Recently while researching at the American Heritage Center, I discovered the papers of a living legend who, nearly fifty years ago, attempted to describe one of the more significant modern developments in outdoor recreation.
I am referring to William Morse “Bill” Briggs and backcountry skiing. Briggs is famous for his first ski descent of the Grand Teton on June 15, 1971, and for many years he served as Director of the ski school at Snow King Resort in Jackson, Wyoming.
In 1953 Briggs left Dartmouth College to become a professional skier and mountain guide. He led the first alpine group packing into the Bugaboo Range, British Columbia, was the director of the ski school at Sugarloaf, Maine (1956), and the director of the ski school at Suicide Six in Woodstock, Vermont (1958). He also made the first verified ski descent of Mount Rainier (1961).
In 1966 he bought Snow King for three thousand dollars and founded The Snow King Great American Ski School, where he required his ski instructors to study a ski instruction manual fashioned on the principles of Scientology.
Briggs’ papers include his “Orders of the Day” from several winters in the late seventies and early eighties, along with a two-part ski manual and a thorough dictionary of skiing.
Parsing through his often brilliant and occasionally rash theorizing on everything from teaching small children the snowplow to countering the pharmaceutical industry gave me plenty to consider. What most struck me was to see—unfolding over the days, the weeks and the years—Briggs’ efforts to understand competence in skiing and how “Alpine Touring” fit his conception of excellence.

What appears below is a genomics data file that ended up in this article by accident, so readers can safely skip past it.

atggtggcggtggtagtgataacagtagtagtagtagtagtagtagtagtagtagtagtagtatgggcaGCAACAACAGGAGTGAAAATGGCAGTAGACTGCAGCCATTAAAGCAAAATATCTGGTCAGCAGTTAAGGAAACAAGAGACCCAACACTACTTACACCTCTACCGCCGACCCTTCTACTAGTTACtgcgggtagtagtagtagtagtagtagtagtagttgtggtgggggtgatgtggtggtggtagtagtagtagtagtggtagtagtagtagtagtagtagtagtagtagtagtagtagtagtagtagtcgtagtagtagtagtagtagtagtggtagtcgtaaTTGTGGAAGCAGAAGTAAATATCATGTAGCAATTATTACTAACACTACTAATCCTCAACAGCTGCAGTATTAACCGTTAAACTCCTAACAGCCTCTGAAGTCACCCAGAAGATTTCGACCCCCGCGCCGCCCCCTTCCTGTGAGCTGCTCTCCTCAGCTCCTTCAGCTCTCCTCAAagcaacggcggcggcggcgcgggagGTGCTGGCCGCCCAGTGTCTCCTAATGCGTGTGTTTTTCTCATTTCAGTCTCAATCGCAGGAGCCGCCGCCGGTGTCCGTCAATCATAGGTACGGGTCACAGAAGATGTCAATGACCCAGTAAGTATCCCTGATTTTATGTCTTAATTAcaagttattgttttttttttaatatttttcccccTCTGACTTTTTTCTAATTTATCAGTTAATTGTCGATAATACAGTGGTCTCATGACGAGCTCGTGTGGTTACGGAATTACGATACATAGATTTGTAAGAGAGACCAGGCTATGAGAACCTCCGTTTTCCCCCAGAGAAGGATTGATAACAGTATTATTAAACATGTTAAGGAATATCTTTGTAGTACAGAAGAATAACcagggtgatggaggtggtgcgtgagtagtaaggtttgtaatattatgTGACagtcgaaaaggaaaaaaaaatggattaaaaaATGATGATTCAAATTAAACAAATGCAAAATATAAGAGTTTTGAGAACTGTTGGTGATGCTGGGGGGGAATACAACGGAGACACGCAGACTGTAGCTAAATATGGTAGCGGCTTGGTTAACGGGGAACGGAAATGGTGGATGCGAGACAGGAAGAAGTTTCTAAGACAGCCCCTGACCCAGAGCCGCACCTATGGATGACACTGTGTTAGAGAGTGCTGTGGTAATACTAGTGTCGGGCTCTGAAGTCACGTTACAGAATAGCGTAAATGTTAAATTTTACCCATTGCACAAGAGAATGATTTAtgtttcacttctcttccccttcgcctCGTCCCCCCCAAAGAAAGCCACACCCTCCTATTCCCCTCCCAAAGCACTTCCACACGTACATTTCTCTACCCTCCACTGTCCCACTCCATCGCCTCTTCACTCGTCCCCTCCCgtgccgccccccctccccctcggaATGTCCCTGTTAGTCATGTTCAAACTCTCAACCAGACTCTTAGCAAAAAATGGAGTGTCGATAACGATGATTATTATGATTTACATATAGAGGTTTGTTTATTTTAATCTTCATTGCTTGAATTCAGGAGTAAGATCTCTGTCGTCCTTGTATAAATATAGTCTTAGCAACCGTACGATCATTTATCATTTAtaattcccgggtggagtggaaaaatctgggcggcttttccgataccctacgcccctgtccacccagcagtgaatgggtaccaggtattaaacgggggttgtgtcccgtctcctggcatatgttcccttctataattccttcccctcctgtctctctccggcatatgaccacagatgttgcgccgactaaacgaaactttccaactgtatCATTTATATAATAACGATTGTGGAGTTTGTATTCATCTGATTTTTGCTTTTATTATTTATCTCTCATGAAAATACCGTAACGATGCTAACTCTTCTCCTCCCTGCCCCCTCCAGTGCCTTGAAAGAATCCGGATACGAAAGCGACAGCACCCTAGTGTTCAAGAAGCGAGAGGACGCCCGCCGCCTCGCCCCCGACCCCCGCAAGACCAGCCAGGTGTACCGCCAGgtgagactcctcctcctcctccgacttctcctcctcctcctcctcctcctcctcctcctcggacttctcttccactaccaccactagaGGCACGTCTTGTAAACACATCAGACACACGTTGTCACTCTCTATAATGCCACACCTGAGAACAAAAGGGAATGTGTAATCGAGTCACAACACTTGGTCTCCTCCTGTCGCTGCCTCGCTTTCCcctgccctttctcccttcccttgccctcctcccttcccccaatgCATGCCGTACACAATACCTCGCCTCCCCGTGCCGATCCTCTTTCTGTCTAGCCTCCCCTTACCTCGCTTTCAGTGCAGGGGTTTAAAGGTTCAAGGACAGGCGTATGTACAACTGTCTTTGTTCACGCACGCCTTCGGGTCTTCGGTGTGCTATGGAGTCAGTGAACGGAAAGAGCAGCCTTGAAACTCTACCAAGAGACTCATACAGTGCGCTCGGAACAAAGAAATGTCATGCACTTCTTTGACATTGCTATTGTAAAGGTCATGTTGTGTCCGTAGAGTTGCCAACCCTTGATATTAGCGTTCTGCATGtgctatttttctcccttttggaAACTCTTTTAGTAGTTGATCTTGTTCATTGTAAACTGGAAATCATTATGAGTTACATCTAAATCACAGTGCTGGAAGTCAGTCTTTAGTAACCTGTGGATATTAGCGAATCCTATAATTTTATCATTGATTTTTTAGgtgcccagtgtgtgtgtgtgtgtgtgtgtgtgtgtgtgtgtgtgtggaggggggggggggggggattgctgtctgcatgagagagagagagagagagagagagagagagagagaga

In American history, backcountry refers to a remote place, often undeveloped, wild or simply beyond the full control of the state. In Briggs’ prime, the term “backcountry skiing” was unknown, and it was rarely done.
However, from his experience as a pioneering ski mountaineer and ski instructor, Briggs developed a nuanced view of the possibilities and the challenges that backcountry offered individual skiers. According to him, skiing safely and skillfully outside of ski resort boundaries was ultimately not something that could be taught. Yet, he intentionally included “Alpine Tours” as an integral component of advanced ski instruction.
Seeing this, I crafted this working definition of backcountry skiing: “advanced skiing where there are few external controls and where there is maximum potential for individual skiers to experience something for themselves.”
I am researching the history of backcountry skiing in the United States as a means to understand the connections between recreation, commerce, and risk. Most backcountry skiers sought mild adventure, and risk mitigation systems have, to a great degree, supported the sport’s growth. Advanced avalanche awareness training, expertly-staffed regional avalanche centers, and sophisticated mountain search and rescue networks are all prime examples.
Nevertheless, as with other mountain sports in recent decades, a cadre of professional risk-takers has emerged, widely known as “extreme skiers.” The risks involved in this sport were recently highlighted by the death of ski mountaineer Hilaree Nelson on September 26, 2022, as she attempted a ski descent from the summit of Nepal’s Mount Manaslu (8,163 meters (26,781 ft.). This tragic event lends credence to the idea that the lure of extreme skiing has only increased along with the massive growth of societal risk mitigation systems, which points to a cultural paradox: has mainstream society grown risk-averse, even as a subculture of backcountry skiers embraced extreme risk taking?
Post contributed by Matt Green, 2022 AHC Travel Grant awardee and a Doctoral Candidate in History at the University of Utah.